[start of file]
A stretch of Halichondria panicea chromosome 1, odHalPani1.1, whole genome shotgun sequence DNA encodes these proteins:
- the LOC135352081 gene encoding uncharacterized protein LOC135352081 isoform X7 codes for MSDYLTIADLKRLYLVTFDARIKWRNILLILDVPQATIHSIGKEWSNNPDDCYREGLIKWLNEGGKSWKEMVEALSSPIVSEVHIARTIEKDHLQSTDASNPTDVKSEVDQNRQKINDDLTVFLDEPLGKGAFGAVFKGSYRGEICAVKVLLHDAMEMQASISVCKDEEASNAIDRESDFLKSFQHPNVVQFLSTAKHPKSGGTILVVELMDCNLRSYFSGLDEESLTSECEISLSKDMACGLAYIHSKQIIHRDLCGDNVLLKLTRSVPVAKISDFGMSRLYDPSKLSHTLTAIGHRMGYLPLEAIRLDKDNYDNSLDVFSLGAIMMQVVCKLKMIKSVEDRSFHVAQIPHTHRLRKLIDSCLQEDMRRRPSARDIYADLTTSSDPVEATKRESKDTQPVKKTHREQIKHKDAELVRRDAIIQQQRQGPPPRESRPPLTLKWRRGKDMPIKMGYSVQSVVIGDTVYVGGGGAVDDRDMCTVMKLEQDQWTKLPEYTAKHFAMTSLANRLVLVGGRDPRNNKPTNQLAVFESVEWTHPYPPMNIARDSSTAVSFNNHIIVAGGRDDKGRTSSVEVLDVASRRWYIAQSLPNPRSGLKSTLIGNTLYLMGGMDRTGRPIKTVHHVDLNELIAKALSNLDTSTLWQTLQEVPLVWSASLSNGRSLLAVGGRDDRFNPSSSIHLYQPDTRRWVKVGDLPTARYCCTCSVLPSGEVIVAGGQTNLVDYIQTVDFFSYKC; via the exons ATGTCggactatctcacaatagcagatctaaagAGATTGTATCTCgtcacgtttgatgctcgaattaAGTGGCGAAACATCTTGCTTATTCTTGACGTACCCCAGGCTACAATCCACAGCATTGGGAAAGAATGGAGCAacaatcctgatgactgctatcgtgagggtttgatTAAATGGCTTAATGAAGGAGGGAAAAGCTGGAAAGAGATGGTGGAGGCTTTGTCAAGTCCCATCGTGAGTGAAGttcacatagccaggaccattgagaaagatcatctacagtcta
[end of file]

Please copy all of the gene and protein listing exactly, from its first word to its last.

A stretch of Halichondria panicea chromosome 1, odHalPani1.1, whole genome shotgun sequence DNA encodes these proteins:
- the LOC135352081 gene encoding uncharacterized protein LOC135352081 isoform X7 codes for MSDYLTIADLKRLYLVTFDARIKWRNILLILDVPQATIHSIGKEWSNNPDDCYREGLIKWLNEGGKSWKEMVEALSSPIVSEVHIARTIEKDHLQSTDASNPTDVKSEVDQNRQKINDDLTVFLDEPLGKGAFGAVFKGSYRGEICAVKVLLHDAMEMQASISVCKDEEASNAIDRESDFLKSFQHPNVVQFLSTAKHPKSGGTILVVELMDCNLRSYFSGLDEESLTSECEISLSKDMACGLAYIHSKQIIHRDLCGDNVLLKLTRSVPVAKISDFGMSRLYDPSKLSHTLTAIGHRMGYLPLEAIRLDKDNYDNSLDVFSLGAIMMQVVCKLKMIKSVEDRSFHVAQIPHTHRLRKLIDSCLQEDMRRRPSARDIYADLTTSSDPVEATKRESKDTQPVKKTHREQIKHKDAELVRRDAIIQQQRQGPPPRESRPPLTLKWRRGKDMPIKMGYSVQSVVIGDTVYVGGGGAVDDRDMCTVMKLEQDQWTKLPEYTAKHFAMTSLANRLVLVGGRDPRNNKPTNQLAVFESVEWTHPYPPMNIARDSSTAVSFNNHIIVAGGRDDKGRTSSVEVLDVASRRWYIAQSLPNPRSGLKSTLIGNTLYLMGGMDRTGRPIKTVHHVDLNELIAKALSNLDTSTLWQTLQEVPLVWSASLSNGRSLLAVGGRDDRFNPSSSIHLYQPDTRRWVKVGDLPTARYCCTCSVLPSGEVIVAGGQTNLVDYIQTVDFFSYKC; via the exons ATGTCggactatctcacaatagcagatctaaagAGATTGTATCTCgtcacgtttgatgctcgaattaAGTGGCGAAACATCTTGCTTATTCTTGACGTACCCCAGGCTACAATCCACAGCATTGGGAAAGAATGGAGCAacaatcctgatgactgctatcgtgagggtttgatTAAATGGCTTAATGAAGGAGGGAAAAGCTGGAAAGAGATGGTGGAGGCTTTGTCAAGTCCCATCGTGAGTGAAGttcacatagccaggaccattgagaaagatcatctacagtcta